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Minister of Culture interferes with artistic freedom and freedom of expression, HFHR says in statement

The Helsinki Foundation for Human Rights is concerned about actions taken by the Minister of Culture and National Heritage, which, according to the HFHR, interfere with such values as artistic freedom or the freedom of expression.

Artistic freedom at risk

The most recent example of a detrimental decision is the arbitrary dismissal of Magdalena Sroka from the post of Director of the Polish Film Institute. Notably, Ms Sroka’s directorship was terminated before the end of her statutory term of office. In its statement, the HFHR also noted other worrying examples of the Minister’s interferences in the personal composition of public cultural institutions, such as the dismissal of Paweł Potoroczyn, head of the Adam Mickiewicz Institute. The statement also pointed to other activities threatening artistic freedom such as the attempt to suspend the premiere of a stage play (Death and the Maiden), the murky cancellation of certain artistic events (Malta Festival, Prapremiery Festival, Dialog-Wrocław International Theatre Festival) or the merger of the Museum of the Second World War with the newly created Westerplatte Museum.

Cultural policy should be pluralistic

In the statement, the HFHR has recalled constitutional standards that public servants must adhere to in taking policy decisions about culture. We have noted that all decisions of public authorities in the area of culture should be based on transparent rules and elaborately justified, and remembered that artistic initiatives supported by the state must present different points of view.

“The state must not be allowed to take actions that aim at blocking the presentation of certain content or paralysing the operations of a given cultural institution only because the institution presents ideas that are not shared by those in power. It is unacceptable if politicians support exclusively those of the institutions whose operations are guided by the convictions endorsed by policymakers”, the statement reads.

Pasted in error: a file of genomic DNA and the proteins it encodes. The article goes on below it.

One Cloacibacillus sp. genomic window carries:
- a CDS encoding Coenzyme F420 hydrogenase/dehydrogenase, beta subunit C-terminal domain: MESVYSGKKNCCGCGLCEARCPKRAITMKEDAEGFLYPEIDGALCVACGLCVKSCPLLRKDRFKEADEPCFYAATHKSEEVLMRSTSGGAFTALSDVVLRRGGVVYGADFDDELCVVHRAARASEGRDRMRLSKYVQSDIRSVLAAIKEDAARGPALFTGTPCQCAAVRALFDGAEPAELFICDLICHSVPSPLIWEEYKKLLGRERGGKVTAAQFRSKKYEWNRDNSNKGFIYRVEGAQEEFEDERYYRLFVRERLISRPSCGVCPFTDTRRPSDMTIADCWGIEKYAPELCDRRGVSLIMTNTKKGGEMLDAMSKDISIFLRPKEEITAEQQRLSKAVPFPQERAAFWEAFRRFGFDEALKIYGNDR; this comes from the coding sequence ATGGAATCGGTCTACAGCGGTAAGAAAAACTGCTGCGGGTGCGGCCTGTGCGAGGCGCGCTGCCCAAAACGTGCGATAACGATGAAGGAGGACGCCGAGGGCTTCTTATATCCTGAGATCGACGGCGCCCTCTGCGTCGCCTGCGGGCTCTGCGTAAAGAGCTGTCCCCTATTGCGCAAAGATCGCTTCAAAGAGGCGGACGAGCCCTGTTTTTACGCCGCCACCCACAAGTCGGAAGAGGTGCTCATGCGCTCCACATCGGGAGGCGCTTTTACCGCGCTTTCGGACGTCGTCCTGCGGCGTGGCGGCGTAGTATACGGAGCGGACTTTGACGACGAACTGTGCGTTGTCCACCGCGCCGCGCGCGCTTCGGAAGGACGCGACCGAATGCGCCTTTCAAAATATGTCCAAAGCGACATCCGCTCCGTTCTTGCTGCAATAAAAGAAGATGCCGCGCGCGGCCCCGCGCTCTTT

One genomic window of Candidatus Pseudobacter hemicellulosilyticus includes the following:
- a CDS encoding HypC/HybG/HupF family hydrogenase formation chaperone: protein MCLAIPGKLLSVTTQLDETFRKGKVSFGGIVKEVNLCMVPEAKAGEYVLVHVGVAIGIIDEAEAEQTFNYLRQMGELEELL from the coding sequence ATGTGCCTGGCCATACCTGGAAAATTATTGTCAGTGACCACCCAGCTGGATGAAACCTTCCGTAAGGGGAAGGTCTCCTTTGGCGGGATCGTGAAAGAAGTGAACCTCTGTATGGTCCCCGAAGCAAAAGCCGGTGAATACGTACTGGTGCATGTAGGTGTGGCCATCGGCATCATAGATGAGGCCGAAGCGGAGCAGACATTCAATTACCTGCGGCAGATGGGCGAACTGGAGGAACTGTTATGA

The HFHR also emphasised that public authorities’ obligation to act in a non-discriminatory and transparent way applied also to staffing decisions that affect public cultural institutions. The head of such an institution may be dismissed only for cause; such a dismissal may not be a retribution for exercising the freedom of speech. The above in particular applies to situations in which the freedom of speech was used to reveal improprieties in cultural policy, which is a critical area from the perspective of the social interest.

Soft censorship

In the opinion of the HFHR, the actions of the Minister of Culture and National Heritage should be considered examples of the so-called “soft censorship”. “We think the long-term goal of this type of censorship is to exert pressure on artists or managers of cultural institutions, which is to discourage the artistic community from creating or presenting works and taking other actions that may run against the preferences of the ruling political power. This strategy aims at subordinating cultural activities in Poland to politicians”, the HFHR argues in the statement.

Also in the statement, the Foundation called on the Minister of Culture and National Heritage to respect the freedom of artistic creation and other constitutional values and to cease any actions that may endanger such values.


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